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ARS Home » Northeast Area » Wyndmoor, Pennsylvania » Eastern Regional Research Center » Food Safety and Intervention Technologies Research » Research » Publications at this Location » Publication #244308

Title: Growth kinetics of Escherchia coli O157:H7 in mechanically-tenderized beef

item Huang, Lihan

Submitted to: International Journal of Food Microbiology
Publication Type: Peer Reviewed Journal
Publication Acceptance Date: 2/13/2010
Publication Date: 4/1/2010
Citation: Huang, L. 2010. Growth kinetics of Escherchia coli O157:H7 in mechanically-tenderized beef. International Journal of Food Microbiology. 140:40-48.

Interpretive Summary: Escherichia coli O157:H7 is a life-threatening foodborne pathogen that has caused multiple outbreaks in the United States. Non-intact mechanically tenderized beef can be potentially contaminated with E. coli O157:H7 and is considered adulterated. This investigation studied the growth of behavior of this pathogen in contaminated mechanically tenderized beef meat during refrigerated storage and under abused temperature conditions. The information gathered in this investigation can help USDA FSIS and the food industry to assess the risk of this pathogen being associated with mechanically tenderized beef meat.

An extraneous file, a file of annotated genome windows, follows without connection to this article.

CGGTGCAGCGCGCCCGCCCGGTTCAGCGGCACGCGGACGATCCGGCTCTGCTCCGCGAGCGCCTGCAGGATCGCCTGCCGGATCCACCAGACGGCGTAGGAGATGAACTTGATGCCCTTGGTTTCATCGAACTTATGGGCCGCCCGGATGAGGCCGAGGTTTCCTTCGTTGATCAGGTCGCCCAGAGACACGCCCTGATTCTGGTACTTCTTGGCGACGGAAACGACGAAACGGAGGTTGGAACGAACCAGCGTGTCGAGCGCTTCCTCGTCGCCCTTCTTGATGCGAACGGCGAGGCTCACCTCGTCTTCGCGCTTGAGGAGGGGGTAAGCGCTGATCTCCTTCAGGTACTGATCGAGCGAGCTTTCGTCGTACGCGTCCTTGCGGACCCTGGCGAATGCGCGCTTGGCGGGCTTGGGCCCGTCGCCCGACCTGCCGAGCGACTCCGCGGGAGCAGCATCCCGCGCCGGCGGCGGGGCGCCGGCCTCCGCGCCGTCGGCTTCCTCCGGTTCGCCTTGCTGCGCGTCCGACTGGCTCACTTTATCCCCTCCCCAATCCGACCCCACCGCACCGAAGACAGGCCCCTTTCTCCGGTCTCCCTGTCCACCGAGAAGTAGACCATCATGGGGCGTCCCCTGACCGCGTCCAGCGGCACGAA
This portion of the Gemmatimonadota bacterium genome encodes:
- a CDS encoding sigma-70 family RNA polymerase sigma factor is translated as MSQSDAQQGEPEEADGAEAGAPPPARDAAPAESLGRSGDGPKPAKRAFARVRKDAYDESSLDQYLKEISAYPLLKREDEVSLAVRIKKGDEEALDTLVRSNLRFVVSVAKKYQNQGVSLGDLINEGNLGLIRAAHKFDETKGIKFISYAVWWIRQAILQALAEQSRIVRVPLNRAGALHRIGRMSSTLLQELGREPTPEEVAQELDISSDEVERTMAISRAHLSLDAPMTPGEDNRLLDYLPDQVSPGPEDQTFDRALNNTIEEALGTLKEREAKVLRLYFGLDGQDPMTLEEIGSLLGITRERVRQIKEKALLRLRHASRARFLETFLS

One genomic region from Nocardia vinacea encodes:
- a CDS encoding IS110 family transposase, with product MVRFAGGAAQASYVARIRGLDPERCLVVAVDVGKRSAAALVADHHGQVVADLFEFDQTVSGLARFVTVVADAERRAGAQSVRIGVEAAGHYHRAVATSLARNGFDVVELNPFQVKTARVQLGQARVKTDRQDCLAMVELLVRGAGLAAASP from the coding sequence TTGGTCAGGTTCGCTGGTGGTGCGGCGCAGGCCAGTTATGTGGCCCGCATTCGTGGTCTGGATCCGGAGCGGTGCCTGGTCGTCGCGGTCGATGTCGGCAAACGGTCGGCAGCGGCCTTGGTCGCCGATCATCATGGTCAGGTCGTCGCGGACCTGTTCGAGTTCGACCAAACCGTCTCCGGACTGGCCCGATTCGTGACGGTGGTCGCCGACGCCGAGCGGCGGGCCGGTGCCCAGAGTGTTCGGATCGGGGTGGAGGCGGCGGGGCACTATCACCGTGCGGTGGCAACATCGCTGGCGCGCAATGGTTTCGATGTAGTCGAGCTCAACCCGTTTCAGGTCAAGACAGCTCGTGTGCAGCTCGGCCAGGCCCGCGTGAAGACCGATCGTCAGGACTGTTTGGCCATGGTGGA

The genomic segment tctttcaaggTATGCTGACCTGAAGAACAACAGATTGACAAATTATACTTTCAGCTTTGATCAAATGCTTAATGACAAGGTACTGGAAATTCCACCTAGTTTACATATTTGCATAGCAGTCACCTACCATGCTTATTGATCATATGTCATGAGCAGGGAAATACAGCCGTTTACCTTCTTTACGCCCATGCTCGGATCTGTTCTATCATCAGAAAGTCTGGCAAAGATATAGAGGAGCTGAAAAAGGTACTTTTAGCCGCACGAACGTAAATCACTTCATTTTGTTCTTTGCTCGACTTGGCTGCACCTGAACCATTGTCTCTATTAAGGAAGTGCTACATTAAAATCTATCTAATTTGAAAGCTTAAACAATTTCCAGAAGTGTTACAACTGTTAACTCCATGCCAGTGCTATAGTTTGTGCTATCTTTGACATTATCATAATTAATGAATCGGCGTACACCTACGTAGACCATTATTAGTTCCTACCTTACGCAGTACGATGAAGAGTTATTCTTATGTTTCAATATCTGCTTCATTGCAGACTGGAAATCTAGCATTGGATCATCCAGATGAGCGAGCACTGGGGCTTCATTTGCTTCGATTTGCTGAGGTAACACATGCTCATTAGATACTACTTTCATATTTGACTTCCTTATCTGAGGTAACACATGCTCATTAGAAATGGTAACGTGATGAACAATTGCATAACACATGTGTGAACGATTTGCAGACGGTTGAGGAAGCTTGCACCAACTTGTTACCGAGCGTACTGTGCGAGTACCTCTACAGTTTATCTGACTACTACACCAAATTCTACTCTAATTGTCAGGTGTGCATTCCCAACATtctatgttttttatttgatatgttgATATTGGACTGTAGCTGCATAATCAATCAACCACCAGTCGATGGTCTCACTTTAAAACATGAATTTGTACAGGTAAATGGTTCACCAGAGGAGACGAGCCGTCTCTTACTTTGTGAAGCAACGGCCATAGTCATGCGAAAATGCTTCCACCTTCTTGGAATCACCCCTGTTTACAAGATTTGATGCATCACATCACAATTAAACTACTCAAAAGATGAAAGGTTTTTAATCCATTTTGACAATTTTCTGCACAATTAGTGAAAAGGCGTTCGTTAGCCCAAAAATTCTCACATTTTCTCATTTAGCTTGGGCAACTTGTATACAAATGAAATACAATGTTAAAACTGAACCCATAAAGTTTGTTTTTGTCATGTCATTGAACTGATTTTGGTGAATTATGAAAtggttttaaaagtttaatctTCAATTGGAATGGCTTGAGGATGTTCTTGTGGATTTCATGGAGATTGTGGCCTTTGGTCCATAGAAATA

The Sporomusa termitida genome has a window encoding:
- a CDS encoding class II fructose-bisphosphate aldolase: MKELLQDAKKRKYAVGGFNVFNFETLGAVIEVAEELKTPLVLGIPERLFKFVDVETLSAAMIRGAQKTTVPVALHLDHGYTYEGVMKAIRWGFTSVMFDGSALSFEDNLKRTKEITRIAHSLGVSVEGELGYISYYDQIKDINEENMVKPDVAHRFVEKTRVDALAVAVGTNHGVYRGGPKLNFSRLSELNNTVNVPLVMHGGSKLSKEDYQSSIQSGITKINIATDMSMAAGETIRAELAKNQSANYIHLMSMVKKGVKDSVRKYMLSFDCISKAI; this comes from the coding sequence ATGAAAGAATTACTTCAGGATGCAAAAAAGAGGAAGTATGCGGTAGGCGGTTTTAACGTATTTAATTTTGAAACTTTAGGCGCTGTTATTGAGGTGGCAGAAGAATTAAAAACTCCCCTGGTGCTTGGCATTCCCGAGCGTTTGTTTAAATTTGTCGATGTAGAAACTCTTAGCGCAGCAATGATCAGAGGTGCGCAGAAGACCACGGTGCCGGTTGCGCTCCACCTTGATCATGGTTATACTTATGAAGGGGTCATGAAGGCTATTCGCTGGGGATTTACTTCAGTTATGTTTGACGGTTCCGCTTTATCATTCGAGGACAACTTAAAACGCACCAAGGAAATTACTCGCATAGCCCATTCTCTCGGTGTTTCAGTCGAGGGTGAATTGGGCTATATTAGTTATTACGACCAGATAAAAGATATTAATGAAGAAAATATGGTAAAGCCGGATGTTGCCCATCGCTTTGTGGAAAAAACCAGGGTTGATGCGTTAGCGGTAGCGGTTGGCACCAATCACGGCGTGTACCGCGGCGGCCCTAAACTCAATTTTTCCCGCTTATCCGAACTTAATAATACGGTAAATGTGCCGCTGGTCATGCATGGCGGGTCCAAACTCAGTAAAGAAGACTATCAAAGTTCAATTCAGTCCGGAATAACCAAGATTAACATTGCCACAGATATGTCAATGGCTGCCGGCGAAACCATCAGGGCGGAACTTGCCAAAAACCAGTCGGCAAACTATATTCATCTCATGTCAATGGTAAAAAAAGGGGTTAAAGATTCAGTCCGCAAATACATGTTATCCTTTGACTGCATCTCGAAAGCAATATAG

Technical Abstract: A kinetic study was conduced to investigate the growth of E. coli O157:H7 in mechanically tenderized beef meat (MTBM) inoculated and internalized with a cocktail of 5 rifampicin-resistant (rifr) or 3 randomly selected wild strains of the bacteria. The storage was conducted at 5, 10, 15, 20, 25, and 37C. No growth was observed at 5 and 10C. At T >= 15C, a sigmoid trend was observed for all growth curves. Three primary growth models (modified Gompertz, Huang, and Baranyi) were used to fit the growth curves. A linear secondary model was found more suitable than the traditional Ratkowsky model for describing the temperature dependence of growth rate. The statistical analysis suggested that both the bacterial strains and the primary growth model affect the determination of growth rate (at alpha = 0.05), with rifr strains growing 10-20% slower than wild strains. While there was no significant difference between the growth rates estimated by the modified Gompertz and Huang models, and between those of Huang and Baranyi models, the rates estimated from the Gompertz model were significantly higher than those estimated from the Baranyi model. The experimental data also suggested that the product of lag phase and growth rate be a constant, making it possible to estimate the lag phase from the specific growth rate of a growth curve. The results of this work can be used to assess the microbial safety of MTBM during refrigerated and temperature-abused storage conditions.